I remember when I was 16 or so and spending a Sunday afternoon with my grandparents, as I often did in the mid 1980s. I had been on the sofa with my grandmother, drawing or reading or something, and wasn’t particularly invested in the old Western my grandfather was watching. My attention was drawn to the mewling of a cat that was on screen. I wasn’t privy to the age of the picture, but made a quick assumption it was made in the early-to-mid 1950s, and the cat was likely a couple of years old. I surmised that this little runt had scampered off this mortal coil by now, but I found myself in what might possibly have been my first true existential thought. By modifying this thought as “true,” I simply mean I pondered this for some time, not in a fleeting manner such as most childhood existential quandaries—the origins of babies or the color of grass and skies. It was a realization that this cat actually occupied a space in time and happened to be photographed in a few seconds of its (I like to imagine) full, healthy life.
What I couldn’t know was where this cat came from. Presumably there was a mother cat that brought it into the world, and a father cat that did what he did to set the process in motion. Each of these cats had mothers and fathers, grandcats and so on. Did our screen cat bear progeny, and if so, how many generations? Where did this line end, if that was indeed its destiny? If not for this throwaway scene in a mostly-forgotten motion picture, I could never know of this cat’s being. The magnetic soundtrack containing the cat’s brittle cry could possibly be the only recorded evidence of what it sounded like.
I then noticed a cloud in a subsequent shot, and I marveled at its shape and texture, realizing that cloud came and went in moments—a voluptuous form borne of a precise equation of pressure, wind, and moisture that morphed from and into other shaped until it was miles away and ultimately no more. This was a snapshot in time I was witnessing, something that would never reëxist.
My wife, a student of mathematics, tells me numbers are infinite in both directions, an assertion to which I’m inclined to subscribe. As well, my rudimentary cinematographic scholarship tells me that each frame of this B-western to which my grandfather was nodding off is 1/24th of a second. But that 1/24th can be infinitely fractioned as well—1/48th, 1/96th, 1/192nd, and on and on. How long is a true snapshot of time? How many of these snapshots of time are smeared together in this frame of 35mm film? Can a “snapshot of time” really be quantified that way—like a frame rate? What is the frame rate of human perception? My concession is that “snapshot” is the best I can measure with the means I have, in this instance a frame of film.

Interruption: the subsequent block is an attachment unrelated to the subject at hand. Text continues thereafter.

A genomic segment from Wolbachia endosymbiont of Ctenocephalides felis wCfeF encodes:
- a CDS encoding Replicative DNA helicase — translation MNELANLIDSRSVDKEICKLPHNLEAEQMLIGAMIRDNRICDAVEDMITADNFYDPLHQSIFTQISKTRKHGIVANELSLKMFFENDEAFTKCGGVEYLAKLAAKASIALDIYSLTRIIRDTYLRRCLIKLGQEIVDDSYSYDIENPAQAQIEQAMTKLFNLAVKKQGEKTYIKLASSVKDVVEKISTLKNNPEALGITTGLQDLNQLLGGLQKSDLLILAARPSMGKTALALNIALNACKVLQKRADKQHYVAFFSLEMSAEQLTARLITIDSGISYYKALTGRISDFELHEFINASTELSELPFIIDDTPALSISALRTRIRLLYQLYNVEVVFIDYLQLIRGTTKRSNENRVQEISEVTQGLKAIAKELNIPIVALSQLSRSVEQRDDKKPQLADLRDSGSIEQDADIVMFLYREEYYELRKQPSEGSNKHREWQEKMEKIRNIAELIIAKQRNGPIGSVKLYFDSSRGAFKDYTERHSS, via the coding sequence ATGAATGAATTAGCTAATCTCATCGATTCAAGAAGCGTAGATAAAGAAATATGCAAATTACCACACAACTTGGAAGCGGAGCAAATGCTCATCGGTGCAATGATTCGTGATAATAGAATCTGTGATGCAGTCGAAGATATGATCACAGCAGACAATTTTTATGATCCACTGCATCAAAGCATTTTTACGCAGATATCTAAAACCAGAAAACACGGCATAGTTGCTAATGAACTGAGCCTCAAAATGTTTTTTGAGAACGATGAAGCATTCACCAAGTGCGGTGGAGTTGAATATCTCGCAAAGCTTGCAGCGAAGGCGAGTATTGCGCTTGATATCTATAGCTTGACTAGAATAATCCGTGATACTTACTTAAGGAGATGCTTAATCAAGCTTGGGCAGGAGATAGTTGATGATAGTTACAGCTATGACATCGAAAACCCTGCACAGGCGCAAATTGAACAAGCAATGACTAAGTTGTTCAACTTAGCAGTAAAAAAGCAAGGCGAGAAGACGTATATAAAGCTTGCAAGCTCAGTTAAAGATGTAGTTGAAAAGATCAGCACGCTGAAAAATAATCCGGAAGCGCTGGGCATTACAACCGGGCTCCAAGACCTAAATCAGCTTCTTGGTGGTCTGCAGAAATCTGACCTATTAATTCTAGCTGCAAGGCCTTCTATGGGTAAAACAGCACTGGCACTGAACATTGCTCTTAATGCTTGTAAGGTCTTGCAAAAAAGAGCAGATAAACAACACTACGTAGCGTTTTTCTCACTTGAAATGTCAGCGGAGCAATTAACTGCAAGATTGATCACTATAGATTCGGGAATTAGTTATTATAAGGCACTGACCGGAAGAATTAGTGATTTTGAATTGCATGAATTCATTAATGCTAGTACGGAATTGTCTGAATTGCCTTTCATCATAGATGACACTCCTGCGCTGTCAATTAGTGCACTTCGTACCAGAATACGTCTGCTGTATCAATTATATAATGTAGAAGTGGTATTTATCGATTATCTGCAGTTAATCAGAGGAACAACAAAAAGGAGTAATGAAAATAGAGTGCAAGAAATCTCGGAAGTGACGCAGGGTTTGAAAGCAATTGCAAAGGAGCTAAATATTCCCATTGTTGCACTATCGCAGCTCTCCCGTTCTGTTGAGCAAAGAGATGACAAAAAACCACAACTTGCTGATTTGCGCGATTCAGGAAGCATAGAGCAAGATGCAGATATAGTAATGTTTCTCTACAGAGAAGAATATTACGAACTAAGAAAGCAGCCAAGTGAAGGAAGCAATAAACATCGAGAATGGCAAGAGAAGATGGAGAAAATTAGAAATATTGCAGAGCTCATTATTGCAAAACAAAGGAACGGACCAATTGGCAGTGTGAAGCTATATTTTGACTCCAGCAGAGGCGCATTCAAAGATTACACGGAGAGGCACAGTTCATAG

Or look at the average still photograph and notice what’s in the image that will never exist in the same configuration again: a blade of grass, a splash in a river, a hair on a child’s head, a fly on the picnic blanket. After that 1/250th of a second it took (for the sake of argument) for the camera’s shutter to open, let in the amount of light dictated by the aperture, and close again, the moment’s over. Your memory, even an eidetic one, will not record all the minutiae available to your senses. But an emotion attached to that snapshot may likely stick with you indefinitely.
Note: I’m not versed in the realms of physics, metaphysics, quantum science, or any related fields. This was merely an observation I made and I’m not academically equipped to quote Sartre, Kierkegaard, et al., pro- or anti-. If anyone has something constructive to add, I’m all ears, but you won’t get a flame war out of me. (Do the kids still call them that?)